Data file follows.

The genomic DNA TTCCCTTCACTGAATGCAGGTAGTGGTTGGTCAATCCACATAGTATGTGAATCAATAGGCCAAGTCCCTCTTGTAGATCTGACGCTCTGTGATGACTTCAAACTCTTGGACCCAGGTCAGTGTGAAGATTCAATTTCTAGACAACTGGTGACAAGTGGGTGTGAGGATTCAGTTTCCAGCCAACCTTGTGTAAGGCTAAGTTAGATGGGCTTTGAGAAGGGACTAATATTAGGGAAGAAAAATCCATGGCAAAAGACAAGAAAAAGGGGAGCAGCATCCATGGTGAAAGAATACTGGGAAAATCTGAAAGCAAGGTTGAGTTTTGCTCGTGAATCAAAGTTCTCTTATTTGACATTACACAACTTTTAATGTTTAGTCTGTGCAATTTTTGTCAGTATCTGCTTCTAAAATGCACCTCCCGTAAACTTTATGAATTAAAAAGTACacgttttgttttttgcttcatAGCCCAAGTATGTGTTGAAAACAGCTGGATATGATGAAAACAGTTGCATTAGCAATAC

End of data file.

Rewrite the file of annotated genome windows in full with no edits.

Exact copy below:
The genomic DNA TTCCCTTCACTGAATGCAGGTAGTGGTTGGTCAATCCACATAGTATGTGAATCAATAGGCCAAGTCCCTCTTGTAGATCTGACGCTCTGTGATGACTTCAAACTCTTGGACCCAGGTCAGTGTGAAGATTCAATTTCTAGACAACTGGTGACAAGTGGGTGTGAGGATTCAGTTTCCAGCCAACCTTGTGTAAGGCTAAGTTAGATGGGCTTTGAGAAGGGACTAATATTAGGGAAGAAAAATCCATGGCAAAAGACAAGAAAAAGGGGAGCAGCATCCATGGTGAAAGAATACTGGGAAAATCTGAAAGCAAGGTTGAGTTTTGCTCGTGAATCAAAGTTCTCTTATTTGACATTACACAACTTTTAATGTTTAGTCTGTGCAATTTTTGTCAGTATCTGCTTCTAAAATGCACCTCCCGTAAACTTTATGAATTAAAAAGTACacgttttgttttttgcttcatAGCCCAAGTATGTGTTGAAAACAGCTGGATATGATGAAAACAGTTGCATTAGCAATAC